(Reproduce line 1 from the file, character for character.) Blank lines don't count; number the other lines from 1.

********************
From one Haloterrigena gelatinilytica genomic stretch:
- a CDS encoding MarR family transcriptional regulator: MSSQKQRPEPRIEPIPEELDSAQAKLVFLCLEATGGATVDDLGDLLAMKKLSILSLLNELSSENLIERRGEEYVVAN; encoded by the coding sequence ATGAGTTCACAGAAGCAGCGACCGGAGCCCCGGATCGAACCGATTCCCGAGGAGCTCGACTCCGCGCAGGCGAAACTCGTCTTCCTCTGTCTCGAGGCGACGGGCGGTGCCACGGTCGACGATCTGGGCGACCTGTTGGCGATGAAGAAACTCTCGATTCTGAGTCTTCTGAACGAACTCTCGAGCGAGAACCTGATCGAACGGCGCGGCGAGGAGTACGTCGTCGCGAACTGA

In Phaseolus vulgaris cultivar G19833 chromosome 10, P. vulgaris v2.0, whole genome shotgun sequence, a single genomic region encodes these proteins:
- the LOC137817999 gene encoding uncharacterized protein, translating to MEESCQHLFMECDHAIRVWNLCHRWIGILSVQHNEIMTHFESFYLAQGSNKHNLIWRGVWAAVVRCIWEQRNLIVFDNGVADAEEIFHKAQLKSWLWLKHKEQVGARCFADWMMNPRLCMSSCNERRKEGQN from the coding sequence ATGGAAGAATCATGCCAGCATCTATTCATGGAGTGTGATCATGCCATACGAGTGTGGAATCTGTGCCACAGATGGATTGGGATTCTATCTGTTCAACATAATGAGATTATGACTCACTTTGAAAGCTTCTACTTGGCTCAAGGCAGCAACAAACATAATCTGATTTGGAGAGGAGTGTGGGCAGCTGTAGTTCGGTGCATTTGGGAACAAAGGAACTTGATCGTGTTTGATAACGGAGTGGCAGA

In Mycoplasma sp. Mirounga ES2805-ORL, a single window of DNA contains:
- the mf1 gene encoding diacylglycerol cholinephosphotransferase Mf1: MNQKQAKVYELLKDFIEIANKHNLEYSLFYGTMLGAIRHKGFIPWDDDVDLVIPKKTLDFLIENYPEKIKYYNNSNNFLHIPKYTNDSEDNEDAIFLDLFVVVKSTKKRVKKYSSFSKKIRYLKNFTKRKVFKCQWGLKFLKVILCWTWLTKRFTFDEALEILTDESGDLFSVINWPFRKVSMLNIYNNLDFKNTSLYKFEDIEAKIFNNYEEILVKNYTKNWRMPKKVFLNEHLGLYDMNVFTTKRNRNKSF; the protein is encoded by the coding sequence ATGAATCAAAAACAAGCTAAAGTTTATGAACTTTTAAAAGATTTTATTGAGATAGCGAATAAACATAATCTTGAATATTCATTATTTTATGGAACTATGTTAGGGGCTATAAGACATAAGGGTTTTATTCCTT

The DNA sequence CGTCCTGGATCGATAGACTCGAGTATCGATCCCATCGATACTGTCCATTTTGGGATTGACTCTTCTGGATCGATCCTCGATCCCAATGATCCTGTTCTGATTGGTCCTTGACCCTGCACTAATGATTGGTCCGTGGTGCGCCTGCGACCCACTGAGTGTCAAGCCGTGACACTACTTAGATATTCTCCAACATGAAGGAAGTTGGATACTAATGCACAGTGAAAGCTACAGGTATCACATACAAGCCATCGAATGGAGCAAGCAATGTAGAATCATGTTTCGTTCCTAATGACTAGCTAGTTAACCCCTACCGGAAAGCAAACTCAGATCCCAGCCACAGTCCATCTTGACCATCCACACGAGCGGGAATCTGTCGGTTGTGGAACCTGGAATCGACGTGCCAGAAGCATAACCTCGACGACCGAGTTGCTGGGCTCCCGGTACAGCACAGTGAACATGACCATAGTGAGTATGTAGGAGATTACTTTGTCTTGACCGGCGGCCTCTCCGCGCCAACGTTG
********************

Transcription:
From one Haloterrigena gelatinilytica genomic stretch: